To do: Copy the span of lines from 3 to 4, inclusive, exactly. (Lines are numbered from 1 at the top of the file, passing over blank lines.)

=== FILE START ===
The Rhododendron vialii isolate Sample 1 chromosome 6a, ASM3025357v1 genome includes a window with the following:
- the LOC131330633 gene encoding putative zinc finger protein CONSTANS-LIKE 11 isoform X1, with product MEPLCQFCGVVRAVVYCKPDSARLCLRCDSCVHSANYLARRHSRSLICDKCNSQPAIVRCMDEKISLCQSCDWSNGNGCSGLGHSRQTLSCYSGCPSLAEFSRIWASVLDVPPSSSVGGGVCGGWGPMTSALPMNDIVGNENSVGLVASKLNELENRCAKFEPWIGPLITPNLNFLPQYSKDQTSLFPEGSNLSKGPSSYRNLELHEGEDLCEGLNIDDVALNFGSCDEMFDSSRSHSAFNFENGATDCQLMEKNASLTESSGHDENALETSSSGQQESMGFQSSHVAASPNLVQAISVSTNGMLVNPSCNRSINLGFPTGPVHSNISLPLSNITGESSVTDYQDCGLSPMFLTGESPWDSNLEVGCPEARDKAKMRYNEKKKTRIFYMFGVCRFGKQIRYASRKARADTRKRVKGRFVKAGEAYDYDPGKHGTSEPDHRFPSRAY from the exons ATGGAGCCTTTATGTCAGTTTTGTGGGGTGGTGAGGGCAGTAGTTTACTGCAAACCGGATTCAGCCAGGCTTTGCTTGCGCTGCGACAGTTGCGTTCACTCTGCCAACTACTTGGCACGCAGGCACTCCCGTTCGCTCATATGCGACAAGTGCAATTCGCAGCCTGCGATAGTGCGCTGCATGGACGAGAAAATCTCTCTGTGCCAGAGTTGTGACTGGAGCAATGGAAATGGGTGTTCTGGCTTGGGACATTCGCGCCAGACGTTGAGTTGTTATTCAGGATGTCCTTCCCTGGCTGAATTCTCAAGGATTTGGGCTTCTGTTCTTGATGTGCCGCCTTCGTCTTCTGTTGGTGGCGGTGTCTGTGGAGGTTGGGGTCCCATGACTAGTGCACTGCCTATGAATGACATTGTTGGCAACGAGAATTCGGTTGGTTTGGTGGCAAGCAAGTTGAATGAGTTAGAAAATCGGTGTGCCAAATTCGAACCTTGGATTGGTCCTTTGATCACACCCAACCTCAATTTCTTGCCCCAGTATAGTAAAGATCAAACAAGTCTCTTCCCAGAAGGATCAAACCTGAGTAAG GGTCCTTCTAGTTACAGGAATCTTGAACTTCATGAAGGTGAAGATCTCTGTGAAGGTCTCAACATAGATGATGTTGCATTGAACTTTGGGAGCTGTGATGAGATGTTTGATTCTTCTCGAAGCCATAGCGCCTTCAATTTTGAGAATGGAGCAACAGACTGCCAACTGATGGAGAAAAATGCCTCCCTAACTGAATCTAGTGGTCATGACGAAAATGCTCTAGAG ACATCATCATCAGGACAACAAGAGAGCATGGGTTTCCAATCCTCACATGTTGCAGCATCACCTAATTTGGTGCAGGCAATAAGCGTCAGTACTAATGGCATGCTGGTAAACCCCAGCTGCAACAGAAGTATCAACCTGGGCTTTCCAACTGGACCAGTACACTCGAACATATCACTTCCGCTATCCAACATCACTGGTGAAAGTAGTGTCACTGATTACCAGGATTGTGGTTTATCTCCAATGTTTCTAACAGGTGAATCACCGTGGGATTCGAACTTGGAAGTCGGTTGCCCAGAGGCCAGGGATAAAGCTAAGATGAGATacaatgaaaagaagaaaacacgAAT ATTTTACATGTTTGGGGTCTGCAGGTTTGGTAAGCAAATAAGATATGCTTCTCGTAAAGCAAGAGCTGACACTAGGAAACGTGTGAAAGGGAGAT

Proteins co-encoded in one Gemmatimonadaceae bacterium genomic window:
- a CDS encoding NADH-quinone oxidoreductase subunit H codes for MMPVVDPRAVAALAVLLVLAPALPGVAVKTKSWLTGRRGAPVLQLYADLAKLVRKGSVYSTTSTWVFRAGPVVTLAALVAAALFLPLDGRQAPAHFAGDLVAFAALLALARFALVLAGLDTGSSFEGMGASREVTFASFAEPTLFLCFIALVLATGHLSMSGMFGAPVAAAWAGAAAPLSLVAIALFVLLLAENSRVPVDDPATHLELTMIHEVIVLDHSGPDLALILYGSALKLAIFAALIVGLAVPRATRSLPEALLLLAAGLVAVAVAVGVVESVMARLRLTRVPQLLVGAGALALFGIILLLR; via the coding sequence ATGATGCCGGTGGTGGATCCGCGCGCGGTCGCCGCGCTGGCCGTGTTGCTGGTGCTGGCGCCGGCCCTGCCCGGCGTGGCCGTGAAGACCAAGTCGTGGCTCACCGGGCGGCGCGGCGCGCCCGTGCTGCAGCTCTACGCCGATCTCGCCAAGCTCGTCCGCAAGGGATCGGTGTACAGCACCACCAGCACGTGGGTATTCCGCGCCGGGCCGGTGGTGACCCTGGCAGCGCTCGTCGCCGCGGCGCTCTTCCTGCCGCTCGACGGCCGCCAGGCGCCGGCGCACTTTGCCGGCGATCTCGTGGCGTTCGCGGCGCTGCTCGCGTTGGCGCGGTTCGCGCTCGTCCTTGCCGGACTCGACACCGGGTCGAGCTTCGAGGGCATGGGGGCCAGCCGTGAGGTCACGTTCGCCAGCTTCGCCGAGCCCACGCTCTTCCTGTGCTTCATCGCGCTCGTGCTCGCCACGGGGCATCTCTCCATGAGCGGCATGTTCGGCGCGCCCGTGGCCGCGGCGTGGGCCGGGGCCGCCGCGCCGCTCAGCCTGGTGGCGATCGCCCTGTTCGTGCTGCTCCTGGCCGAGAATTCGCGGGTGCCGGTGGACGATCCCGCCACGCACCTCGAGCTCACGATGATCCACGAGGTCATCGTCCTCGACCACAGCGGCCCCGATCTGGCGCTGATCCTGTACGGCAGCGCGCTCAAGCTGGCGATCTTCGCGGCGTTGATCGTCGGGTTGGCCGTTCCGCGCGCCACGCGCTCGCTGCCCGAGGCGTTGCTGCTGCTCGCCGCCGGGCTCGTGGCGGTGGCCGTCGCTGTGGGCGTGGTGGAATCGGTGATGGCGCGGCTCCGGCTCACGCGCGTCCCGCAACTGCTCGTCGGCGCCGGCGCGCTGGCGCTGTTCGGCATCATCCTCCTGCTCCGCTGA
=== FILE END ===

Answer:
Proteins co-encoded in one Gemmatimonadaceae bacterium genomic window:
- a CDS encoding NADH-quinone oxidoreductase subunit H codes for MMPVVDPRAVAALAVLLVLAPALPGVAVKTKSWLTGRRGAPVLQLYADLAKLVRKGSVYSTTSTWVFRAGPVVTLAALVAAALFLPLDGRQAPAHFAGDLVAFAALLALARFALVLAGLDTGSSFEGMGASREVTFASFAEPTLFLCFIALVLATGHLSMSGMFGAPVAAAWAGAAAPLSLVAIALFVLLLAENSRVPVDDPATHLELTMIHEVIVLDHSGPDLALILYGSALKLAIFAALIVGLAVPRATRSLPEALLLLAAGLVAVAVAVGVVESVMARLRLTRVPQLLVGAGALALFGIILLLR; via the coding sequence ATGATGCCGGTGGTGGATCCGCGCGCGGTCGCCGCGCTGGCCGTGTTGCTGGTGCTGGCGCCGGCCCTGCCCGGCGTGGCCGTGAAGACCAAGTCGTGGCTCACCGGGCGGCGCGGCGCGCCCGTGCTGCAGCTCTACGCCGATCTCGCCAAGCTCGTCCGCAAGGGATCGGTGTACAGCACCACCAGCACGTGGGTATTCCGCGCCGGGCCGGTGGTGACCCTGGCAGCGCTCGTCGCCGCGGCGCTCTTCCTGCCGCTCGACGGCCGCCAGGCGCCGGCGCACTTTGCCGGCGATCTCGTGGCGTTCGCGGCGCTGCTCGCGTTGGCGCGGTTCGCGCTCGTCCTTGCCGGACTCGACACCGGGTCGAGCTTCGAGGGCATGGGGGCCAGCCGTGAGGTCACGTTCGCCAGCTTCGCCGAGCCCACGCTCTTCCTGTGCTTCATCGCGCTCGTGCTCGCCACGGGGCATCTCTCCATGAGCGGCATGTTCGGCGCGCCCGTGGCCGCGGCGTGGGCCGGGGCCGCCGCGCCGCTCAGCCTGGTGGCGATCGCCCTGTTCGTGCTGCTCCTGGCCGAGAATTCGCGGGTGCCGGTGGACGATCCCGCCACGCACCTCGAGCTCACGATGATCCACGAGGTCATCGTCCTCGACCACAGCGGCCCCGATCTGGCGCTGATCCTGTACGGCAGCGCGCTCAAGCTGGCGATCTTCGCGGCGTTGATCGTCGGGTTGGCCGTTCCGCGCGCCACGCGCTCGCTGCCCGAGGCGTTGCTGCTGCTCGCCGCCGGGCTCGTGGCGGTGGCCGTCGCTGTGGGCGTGGTGGAATCGGTGATGGCGCGGCTCCGGCTCACGCGCGTCCCGCAACTGCTCGTCGGCGCCGGCGCGCTGGCGCTGTTCGGCATCATCCTCCTGCTCCGCTGA